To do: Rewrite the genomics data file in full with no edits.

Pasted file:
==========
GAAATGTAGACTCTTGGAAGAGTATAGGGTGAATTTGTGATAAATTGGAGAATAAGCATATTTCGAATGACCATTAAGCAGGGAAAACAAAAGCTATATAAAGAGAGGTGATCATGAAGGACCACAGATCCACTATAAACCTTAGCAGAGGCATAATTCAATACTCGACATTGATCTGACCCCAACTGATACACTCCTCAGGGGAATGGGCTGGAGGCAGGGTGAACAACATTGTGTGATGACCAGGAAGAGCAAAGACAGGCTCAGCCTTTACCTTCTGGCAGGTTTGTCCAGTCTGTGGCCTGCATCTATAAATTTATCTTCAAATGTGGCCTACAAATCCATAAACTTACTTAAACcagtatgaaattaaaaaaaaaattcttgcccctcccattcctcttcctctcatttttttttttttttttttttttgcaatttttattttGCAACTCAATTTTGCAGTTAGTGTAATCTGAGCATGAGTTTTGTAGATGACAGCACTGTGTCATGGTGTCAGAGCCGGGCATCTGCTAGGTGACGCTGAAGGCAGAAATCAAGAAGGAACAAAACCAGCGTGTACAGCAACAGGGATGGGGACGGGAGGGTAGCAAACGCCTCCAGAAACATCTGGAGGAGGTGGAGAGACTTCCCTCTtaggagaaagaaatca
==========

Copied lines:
GAAATGTAGACTCTTGGAAGAGTATAGGGTGAATTTGTGATAAATTGGAGAATAAGCATATTTCGAATGACCATTAAGCAGGGAAAACAAAAGCTATATAAAGAGAGGTGATCATGAAGGACCACAGATCCACTATAAACCTTAGCAGAGGCATAATTCAATACTCGACATTGATCTGACCCCAACTGATACACTCCTCAGGGGAATGGGCTGGAGGCAGGGTGAACAACATTGTGTGATGACCAGGAAGAGCAAAGACAGGCTCAGCCTTTACCTTCTGGCAGGTTTGTCCAGTCTGTGGCCTGCATCTATAAATTTATCTTCAAATGTGGCCTACAAATCCATAAACTTACTTAAACcagtatgaaattaaaaaaaaaattcttgcccctcccattcctcttcctctcatttttttttttttttttttttttgcaatttttattttGCAACTCAATTTTGCAGTTAGTGTAATCTGAGCATGAGTTTTGTAGATGACAGCACTGTGTCATGGTGTCAGAGCCGGGCATCTGCTAGGTGACGCTGAAGGCAGAAATCAAGAAGGAACAAAACCAGCGTGTACAGCAACAGGGATGGGGACGGGAGGGTAGCAAACGCCTCCAGAAACATCTGGAGGAGGTGGAGAGACTTCCCTCTtaggagaaagaaatca